Who Owns Your Company's Social Media Accounts?
Social media accounts have become much more than just a place for people to tell their friends what they ate for lunch. There's no doubt that social media accounts have become valuable tools for businesses to attract, retain and influence customers. But just how valuable are they? And who owns the accounts when they're used for business?
A company recently sued a former employee over ownership of a Twitter account, claiming that the account, which has 17,000 followers, is worth an astonishing $340,000 -- or $2.50 per month per follower for the eight months since the employee left the company.
The plaintiff, PhoneDog, an Oakland, California company that runs a website with news and reviews of mobile phones, claims that the list of Twitter followers is a customer list that belongs to the company. It told the New York Times, “The costs and resources invested by PhoneDog Media into growing its followers, fans and general brand awareness through social media are substantial and are considered property of PhoneDog Media L.L.C."
The ex-employee started the Twitter account while working at PhoneDog, using a Twitter account name that combined his employer's name with his own. After he left his job, he continued using the account with all of its followers — with the company's consent, he says — but changed the account name to his name alone.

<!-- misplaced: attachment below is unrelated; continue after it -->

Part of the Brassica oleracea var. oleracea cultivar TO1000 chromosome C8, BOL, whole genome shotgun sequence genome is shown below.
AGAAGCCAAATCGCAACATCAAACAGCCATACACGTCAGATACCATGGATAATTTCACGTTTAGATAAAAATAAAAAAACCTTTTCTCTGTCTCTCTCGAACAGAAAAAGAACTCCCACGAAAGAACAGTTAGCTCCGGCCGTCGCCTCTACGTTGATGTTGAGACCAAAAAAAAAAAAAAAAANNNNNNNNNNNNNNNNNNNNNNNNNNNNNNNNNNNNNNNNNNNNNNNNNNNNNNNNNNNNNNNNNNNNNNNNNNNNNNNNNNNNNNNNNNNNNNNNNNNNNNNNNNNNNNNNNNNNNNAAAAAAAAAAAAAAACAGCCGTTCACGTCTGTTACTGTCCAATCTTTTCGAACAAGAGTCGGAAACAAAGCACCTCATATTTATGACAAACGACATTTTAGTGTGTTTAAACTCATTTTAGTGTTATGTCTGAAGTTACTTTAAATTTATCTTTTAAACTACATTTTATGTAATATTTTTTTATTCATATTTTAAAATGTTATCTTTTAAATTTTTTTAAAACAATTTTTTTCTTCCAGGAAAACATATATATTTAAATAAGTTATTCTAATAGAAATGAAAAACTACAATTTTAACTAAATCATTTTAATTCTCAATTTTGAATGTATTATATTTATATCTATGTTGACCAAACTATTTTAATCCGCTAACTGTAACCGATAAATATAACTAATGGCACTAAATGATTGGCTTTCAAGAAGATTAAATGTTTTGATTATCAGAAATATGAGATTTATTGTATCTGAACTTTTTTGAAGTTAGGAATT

The question of who owns a social media account used for business purposes is uncharted legal territory, and the outcome of this case could set new precedents. Also potentially precedent-setting will be the monetary value the court assigns to Twitter followers. "It all hinges on why the account was opened,” intellectual-property lawyer Henry J. Cittone told the Times. Several other cases involving social media account-ownership issues are active in the courts.
Companies should include provisions in their social media policies addressing the ownership and control of social-media accounts. Companies should not allow employees to establish business-related accounts in their own names. And companies should offer employees training on proper use of social media. WeComply's Responsible Social Media Training Course provides important guidance to employees in using social media appropriately and responsibly.Categories: General Business Compliance
Tags: Social Media